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A socialist newsweekly published in the interests of working people
Vol. 74/No. 39      October 18, 2010


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(lead article)
Economic crisis draws
workers to D.C. rally
Speakers urge ‘patience’ with Democrats
Laid-off Chicago Transit Authority workers were among many union contingents represented at October 2 rally for “job, justice, and education” in Washington, D.C.

WASHINGTON—Nearly 200,000 people—overwhelmingly workers and many of them African American—answered a call to rally here October 2 “for jobs, justice and education for all.” Workers clad in union or NAACP T-shirts streamed into the National Mall toward the Lincoln Memorial throughout the day in an action sponsored by the AFL-CIO, major unions, NAACP, and several hundred other organizations.

Twenty-four coal miners came from the Cumberland and Emerald mines in western Pennsylvania. “The biggest reason we are here is to stand with our brothers for our rights,” said Jeff Marsh, from United Mine Workers of America Local 2300. “We are preparing for the fight of our lives when our contract expires Dec. 31, 2011. It is very important that all unions be united to make sure our kids can grow up to be union workers.”

Six hundred United Auto Workers unionists came from Michigan alone. There were also members of the United Steelworkers, International Association of Machinists, United Food and Commercial Workers, Sheet Metal Workers, International Brotherhood of Electrical Workers, Utility Workers, and the International Longshore unions.

Tens of thousands of public employees and health-care workers also turned out, many of whom have been hit with cuts by state and municipal governments around the country. These included teachers’ unions; American Federation of State, County and Municipal Employees; Service Employees International Union; American Federation of Government Employees; 1199 hospital workers; and numerous transit unions.

A busload of workers from Chicago came in T-shirts reading, “Laid-off workers—CTA.” Last February the Chicago Transit Authority laid off nearly 1,100 workers, most of them bus drivers, and reduced bus service by 18 percent and train service by 9 percent.

“Jobs,” said Aisha Kelley, a 22-year-old nurse’s assistant in Philadelphia, as the reason she came with her union, Local 1199C. Raising two children, Kelley has worked part-time for the last two years. She has never been able to get a full-time job.

Many chapters of the NAACP in major northeastern cities sent large contingents, but the group also brought thousands from cities and towns that were far away.

Black college students turned out as well, including from the NAACP youth council at the University of North Carolina in Chapel Hill. Brittany Stapleton from Winthrop University in Rockhill, South Carolina, came in a van with eight other students. “African Americans are 13 percent of the population, but 32 percent of the unemployed,” she said.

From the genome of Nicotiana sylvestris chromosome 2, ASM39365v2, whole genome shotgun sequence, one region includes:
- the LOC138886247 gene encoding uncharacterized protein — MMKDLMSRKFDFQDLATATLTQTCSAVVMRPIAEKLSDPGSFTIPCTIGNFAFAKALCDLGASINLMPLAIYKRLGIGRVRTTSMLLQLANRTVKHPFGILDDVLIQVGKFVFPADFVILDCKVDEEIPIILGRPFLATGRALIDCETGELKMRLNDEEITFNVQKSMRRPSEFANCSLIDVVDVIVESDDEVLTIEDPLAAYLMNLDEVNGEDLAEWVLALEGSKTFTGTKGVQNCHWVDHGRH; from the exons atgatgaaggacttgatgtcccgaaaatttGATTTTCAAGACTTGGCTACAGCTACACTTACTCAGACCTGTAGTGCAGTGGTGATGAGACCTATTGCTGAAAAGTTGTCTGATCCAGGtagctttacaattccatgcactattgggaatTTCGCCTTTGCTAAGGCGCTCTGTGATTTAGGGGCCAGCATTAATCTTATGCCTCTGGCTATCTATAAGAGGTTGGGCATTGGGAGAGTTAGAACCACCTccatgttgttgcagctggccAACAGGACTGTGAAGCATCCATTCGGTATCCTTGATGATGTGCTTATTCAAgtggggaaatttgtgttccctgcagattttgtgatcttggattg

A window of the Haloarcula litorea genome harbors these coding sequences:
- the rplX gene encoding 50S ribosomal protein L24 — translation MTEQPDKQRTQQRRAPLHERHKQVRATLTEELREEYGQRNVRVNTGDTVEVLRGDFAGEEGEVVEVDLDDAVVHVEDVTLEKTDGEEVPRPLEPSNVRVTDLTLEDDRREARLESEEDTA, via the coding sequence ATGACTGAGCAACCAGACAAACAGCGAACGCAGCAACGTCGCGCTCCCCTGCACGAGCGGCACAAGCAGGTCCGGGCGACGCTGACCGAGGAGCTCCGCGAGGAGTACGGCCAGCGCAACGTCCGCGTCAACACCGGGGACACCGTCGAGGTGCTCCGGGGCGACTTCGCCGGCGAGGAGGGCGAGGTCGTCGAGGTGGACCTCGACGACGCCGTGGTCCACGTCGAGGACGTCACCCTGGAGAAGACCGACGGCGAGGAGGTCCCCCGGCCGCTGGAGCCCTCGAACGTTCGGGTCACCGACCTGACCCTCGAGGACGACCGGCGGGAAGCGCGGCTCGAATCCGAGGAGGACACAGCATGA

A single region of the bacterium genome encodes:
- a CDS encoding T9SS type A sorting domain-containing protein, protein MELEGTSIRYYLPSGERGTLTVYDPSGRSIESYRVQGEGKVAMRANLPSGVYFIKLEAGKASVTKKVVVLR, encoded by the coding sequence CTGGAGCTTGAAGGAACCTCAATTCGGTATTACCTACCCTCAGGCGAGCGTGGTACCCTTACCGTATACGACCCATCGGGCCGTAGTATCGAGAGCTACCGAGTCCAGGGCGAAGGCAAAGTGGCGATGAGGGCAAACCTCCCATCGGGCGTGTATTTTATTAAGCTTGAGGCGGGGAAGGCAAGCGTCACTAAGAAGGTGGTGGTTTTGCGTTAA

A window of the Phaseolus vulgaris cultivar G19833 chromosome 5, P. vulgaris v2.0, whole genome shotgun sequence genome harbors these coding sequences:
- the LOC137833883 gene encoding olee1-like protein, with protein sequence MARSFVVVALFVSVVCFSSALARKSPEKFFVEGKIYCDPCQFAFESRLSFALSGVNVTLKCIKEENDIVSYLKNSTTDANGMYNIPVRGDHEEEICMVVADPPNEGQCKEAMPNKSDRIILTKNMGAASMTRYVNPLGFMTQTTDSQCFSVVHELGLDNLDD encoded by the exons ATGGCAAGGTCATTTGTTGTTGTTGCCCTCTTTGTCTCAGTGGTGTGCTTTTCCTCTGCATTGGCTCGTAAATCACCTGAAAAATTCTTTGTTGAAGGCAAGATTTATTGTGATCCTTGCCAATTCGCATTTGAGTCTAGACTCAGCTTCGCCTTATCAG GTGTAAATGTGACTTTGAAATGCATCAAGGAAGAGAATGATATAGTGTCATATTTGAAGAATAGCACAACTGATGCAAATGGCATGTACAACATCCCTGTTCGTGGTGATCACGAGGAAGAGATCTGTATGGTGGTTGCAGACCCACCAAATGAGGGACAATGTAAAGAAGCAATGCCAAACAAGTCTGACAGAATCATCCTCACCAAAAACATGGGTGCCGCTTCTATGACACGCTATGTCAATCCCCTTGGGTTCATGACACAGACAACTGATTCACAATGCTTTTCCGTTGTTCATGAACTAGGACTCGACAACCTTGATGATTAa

Stapleton supported President Barack Obama in the 2008 elections, but “the next time around I’d have to think more carefully about that. He could be more aggressive. I feel like there could be a lot more getting done.”

The call put out by the NAACP for the rally appealed to “the people who got thrown out—thrown out of our jobs, schools, houses, farms and small businesses.” The civil rights group made a point of urging participation from all groups facing discrimination, from “the new immigrants, raising our children in the torchlight of the Statue of Liberty, while confronting the shadows that are bigotry and mass deportations,” to those denied equality because of race, sex, or sexual orientation.

The National Council of La Raza was among the immigrant rights groups endorsing the action. The group brought 50 people from Charlotte, North Carolina, many of them construction workers. Another National Council contingent of 58 came from Ashtabula, Ohio, made up mainly of farmworkers. The Farm Labor Organizing Committee brought workers. Immigrant workers also proudly marched in their union contingents.

At the rally, speakers focused on getting out the vote for Democratic politicians in the November elections. MSNBC host Ed Schultz, one of the featured speakers, said Republicans in the Senate “want to see Obama fail. We cannot let that happen,” while he acknowledged that those who backed Obama in 2008 “have not gotten everything we wanted in the first two years.”

Schultz was among many speakers who struck an American nationalist theme. He said unemployment was high because Republicans were sending “American” jobs overseas. That protectionist stance found an echo from some union members.

Speakers also urged rally participants not to lose confidence in the two-party system, echoing recent remarks by Obama that “people need to shake off this lethargy; people need to buck up,” and by Vice President Joseph Biden that we must “remind our base constituency to stop whining.”

This is the second time in less than two months that such large numbers have been drawn to mobilizations because of the capitalist economic and social crisis. A rally here in late August called by right-wing talk-show host Glenn Beck attracted hundreds of thousands—both middle-class layers and workers—who face loss of jobs, foreclosures, and other economic uncertainties.
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